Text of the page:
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NEWS
May 4, 1989 | VICTOR VALLE, Times Staff Writer
For most English-language TV broadcasters, Cinco de Mayo means that yearly obligation to recognize their Latino viewers with a festive news feature or public service announcements. Not HBO and Cinemax. Of course, there'll be a special program--a "Cinemax Sessions" benefit concert featuring consummate salsero and crossover screen star Ruben Blades. But that's just icing from two of the nation's biggest cable TV programmers. The day that celebrates Mexico's historic defeat of French forces at the Battle of Puebla also launches the biggest phase of a combined HBO and Cinemax push to offer Spanish-language simulcasting to cable operators nationwide.
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NEWS
May 14, 1989 | PAUL D. COLFORD, Newsday
Remember the one about the guy who tried to sell the Brooklyn Bridge? This time, the guy is for real. The guy is Lou Pabon--construction worker, bouncer, entrepreneur. Tarnished cable that once stretched like so many gossamer strands of the Brooklyn Bridge now lies in a heap about a mile away from the bridge. It is Pabon's plan to untwirl this giant mound of steel spaghetti and cut it into 3-inch paperweights ($30-$40) and larger brass-, silver- and gold-plated wall plaques ($150 and up)
BUSINESS
April 18, 1989 | From Associated Press
The first fiber-optic cable across the Pacific Ocean went into service today, tying the United States and Japan together more tightly than ever before. The cable, no bigger than a garden hose, stretches 8,271 miles from California, through Hawaii, splitting in the western Pacific into legs that travel to Guam and Japan. Pacific Link vastly increases the capacity for communication across the Pacific, which is sometimes called the ocean of America's future. Instead of driving a golden spike, the builders of the $700-million cable marked its completion with a video teleconference between Japan and the board room of the New York Stock Exchange.
CALIFORNIA | LOCAL
August 27, 2011 | By Brady MacDonald, Los Angeles Times
Knott's Berry Farm has reached an undisclosed settlement with the family of a 12-year-old boy who was seriously injured when the Xcelerator roller coaster's launch cable snapped during a 2009 accident. Every moment of the harrowing September 2009 accident — from the initial thrill to the ensuing terror — was captured by an on-board video camera. It shows Kyle Wheeler sitting in the front row of Xcelerator when the roller coaster's launch cable whips toward the riders and splits the fiberglass car in half.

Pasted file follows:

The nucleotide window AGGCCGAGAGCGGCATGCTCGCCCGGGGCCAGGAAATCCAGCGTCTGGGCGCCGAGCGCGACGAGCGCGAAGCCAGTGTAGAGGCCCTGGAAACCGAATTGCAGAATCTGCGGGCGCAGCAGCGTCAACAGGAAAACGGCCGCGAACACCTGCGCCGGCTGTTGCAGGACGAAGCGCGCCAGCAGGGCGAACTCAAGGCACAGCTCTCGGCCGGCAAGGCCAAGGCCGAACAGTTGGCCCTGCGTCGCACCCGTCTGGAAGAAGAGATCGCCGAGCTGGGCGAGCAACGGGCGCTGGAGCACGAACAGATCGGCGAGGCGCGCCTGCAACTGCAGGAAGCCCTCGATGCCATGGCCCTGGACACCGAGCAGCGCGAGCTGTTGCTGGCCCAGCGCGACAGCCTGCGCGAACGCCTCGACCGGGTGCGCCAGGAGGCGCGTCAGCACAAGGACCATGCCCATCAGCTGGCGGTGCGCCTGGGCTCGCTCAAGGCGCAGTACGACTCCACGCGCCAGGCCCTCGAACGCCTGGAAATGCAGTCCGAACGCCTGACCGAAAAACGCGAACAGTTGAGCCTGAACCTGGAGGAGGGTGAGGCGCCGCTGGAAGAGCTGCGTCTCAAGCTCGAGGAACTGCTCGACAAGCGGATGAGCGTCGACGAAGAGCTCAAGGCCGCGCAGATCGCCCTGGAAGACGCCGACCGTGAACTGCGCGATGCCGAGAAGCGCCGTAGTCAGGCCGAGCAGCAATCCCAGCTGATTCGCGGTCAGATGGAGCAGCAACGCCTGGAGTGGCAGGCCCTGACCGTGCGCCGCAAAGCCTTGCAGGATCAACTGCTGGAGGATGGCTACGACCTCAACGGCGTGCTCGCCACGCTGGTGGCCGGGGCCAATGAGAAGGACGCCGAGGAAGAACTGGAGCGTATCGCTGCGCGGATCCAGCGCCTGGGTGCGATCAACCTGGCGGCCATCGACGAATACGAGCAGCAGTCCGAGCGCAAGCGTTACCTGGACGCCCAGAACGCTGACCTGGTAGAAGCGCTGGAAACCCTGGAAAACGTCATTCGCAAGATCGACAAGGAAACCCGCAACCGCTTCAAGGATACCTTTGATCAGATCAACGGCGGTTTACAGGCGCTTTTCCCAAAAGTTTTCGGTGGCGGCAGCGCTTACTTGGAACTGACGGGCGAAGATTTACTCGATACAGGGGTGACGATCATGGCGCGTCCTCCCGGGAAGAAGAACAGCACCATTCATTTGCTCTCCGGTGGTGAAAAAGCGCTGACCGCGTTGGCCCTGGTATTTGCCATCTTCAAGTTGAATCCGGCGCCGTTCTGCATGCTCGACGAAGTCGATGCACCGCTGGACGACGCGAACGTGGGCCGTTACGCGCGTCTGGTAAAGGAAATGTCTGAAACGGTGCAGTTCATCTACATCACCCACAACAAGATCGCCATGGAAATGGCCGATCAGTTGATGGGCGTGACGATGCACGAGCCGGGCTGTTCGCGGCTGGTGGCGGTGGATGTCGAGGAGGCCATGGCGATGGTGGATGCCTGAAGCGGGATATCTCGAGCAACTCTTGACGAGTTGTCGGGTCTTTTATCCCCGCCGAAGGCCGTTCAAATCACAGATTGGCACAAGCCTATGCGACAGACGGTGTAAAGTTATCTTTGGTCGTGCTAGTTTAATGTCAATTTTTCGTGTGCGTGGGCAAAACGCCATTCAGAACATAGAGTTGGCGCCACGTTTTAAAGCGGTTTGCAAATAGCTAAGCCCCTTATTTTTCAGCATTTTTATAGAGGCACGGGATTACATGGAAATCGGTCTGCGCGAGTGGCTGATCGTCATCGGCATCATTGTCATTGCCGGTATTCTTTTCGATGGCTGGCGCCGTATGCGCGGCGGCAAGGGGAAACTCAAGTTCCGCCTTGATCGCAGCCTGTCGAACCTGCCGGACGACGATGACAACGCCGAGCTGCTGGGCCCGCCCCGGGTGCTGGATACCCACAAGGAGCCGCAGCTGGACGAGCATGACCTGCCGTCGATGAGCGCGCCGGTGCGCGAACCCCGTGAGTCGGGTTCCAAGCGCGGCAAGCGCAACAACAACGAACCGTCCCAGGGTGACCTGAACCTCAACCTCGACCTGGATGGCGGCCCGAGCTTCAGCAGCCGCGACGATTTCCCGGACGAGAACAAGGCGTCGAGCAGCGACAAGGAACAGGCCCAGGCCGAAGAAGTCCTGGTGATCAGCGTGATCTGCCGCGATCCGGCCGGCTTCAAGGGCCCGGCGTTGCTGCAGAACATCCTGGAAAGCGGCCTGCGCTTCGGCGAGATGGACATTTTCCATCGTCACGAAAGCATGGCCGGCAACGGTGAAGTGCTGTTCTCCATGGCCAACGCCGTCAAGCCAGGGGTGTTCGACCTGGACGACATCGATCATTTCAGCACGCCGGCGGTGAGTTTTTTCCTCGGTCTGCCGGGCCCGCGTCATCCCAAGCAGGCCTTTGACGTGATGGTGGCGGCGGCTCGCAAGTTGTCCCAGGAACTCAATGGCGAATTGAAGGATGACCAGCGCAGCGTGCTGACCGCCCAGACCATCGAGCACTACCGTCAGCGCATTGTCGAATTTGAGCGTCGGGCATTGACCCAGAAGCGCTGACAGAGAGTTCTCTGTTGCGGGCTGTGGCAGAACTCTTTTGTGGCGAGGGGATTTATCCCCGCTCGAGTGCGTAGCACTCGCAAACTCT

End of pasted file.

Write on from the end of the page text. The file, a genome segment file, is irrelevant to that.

CALIFORNIA | LOCAL
October 28, 2009 | Associated Press
Authorities closed both directions of the San Francisco-Oakland Bay Bridge after a cable snapped on the upper deck of the span Tuesday. California Highway Patrol Officer Peter Van Eckhardt said the bridge would be closed for at least 24 hours so crews can try to repair the cable, which snapped during the evening commute. Van Eckhardt said the closure comes after a cable and a large piece of metal fell onto a westbound portion of the roadway about 5:30 p.m. Tuesday. Before the closure, traffic was already backed up into Oakland.
ENTERTAINMENT
September 1, 2008 | SCOTT COLLINS
ThiNGs weren't supposed to work this way. Last week's Democratic convention in Denver came off as a tightly scripted affair; all the drama resided in how the thing was covered on TV. It was the ultimate meta-event! Take, for example, the Matthews Meltdown. Discussing Sen. Hillary Rodham Clinton's speech on Tuesday, MSNBC host Chris Matthews lost it after colleague Keith Olbermann seemed to mock him with a hand gesture that suggested Matthews was talking too much. Hair askew, looking as if he had spent the night on a bench in a bus station, Matthews shed TV's normal protocol and retorted: "I can do the same to you!"
CALIFORNIA | LOCAL
December 20, 2009 | By Steve Harvey
It was like a scene out of a sci-fi movie: A behemoth threatens an innocent town from atop a cliff, shrugging off all capture attempts. Only this real-life besieger was a 116-ton boulder, which gave indications in February 1979 that it might plunge onto Pacific Coast Highway and possibly squash a BMW or two, if not some beachfront architecture. The innocent town was Malibu, so naturally elements of show biz were involved. It was movie producer/ writer Robert Radnitz who led a campaign lobbying Caltrans to bring the big rock down from its 186-foot-high perch.
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